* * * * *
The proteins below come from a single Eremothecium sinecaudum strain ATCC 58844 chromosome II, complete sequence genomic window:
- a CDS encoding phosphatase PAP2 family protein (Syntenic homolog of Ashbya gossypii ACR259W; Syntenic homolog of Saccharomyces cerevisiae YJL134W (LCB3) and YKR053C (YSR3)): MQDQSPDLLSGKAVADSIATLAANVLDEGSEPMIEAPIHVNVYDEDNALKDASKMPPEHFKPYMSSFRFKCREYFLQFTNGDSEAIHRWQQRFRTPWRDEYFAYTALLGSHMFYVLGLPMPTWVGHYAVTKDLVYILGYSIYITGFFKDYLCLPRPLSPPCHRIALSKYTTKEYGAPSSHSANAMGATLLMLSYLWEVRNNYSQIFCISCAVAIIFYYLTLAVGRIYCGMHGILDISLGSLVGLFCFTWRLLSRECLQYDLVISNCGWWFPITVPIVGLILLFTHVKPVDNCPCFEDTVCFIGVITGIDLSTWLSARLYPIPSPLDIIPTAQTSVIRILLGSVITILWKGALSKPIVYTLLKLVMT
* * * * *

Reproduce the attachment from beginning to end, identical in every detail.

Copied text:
The proteins below come from a single Eremothecium sinecaudum strain ATCC 58844 chromosome II, complete sequence genomic window:
- a CDS encoding phosphatase PAP2 family protein (Syntenic homolog of Ashbya gossypii ACR259W; Syntenic homolog of Saccharomyces cerevisiae YJL134W (LCB3) and YKR053C (YSR3)): MQDQSPDLLSGKAVADSIATLAANVLDEGSEPMIEAPIHVNVYDEDNALKDASKMPPEHFKPYMSSFRFKCREYFLQFTNGDSEAIHRWQQRFRTPWRDEYFAYTALLGSHMFYVLGLPMPTWVGHYAVTKDLVYILGYSIYITGFFKDYLCLPRPLSPPCHRIALSKYTTKEYGAPSSHSANAMGATLLMLSYLWEVRNNYSQIFCISCAVAIIFYYLTLAVGRIYCGMHGILDISLGSLVGLFCFTWRLLSRECLQYDLVISNCGWWFPITVPIVGLILLFTHVKPVDNCPCFEDTVCFIGVITGIDLSTWLSARLYPIPSPLDIIPTAQTSVIRILLGSVITILWKGALSKPIVYTLLKLVMT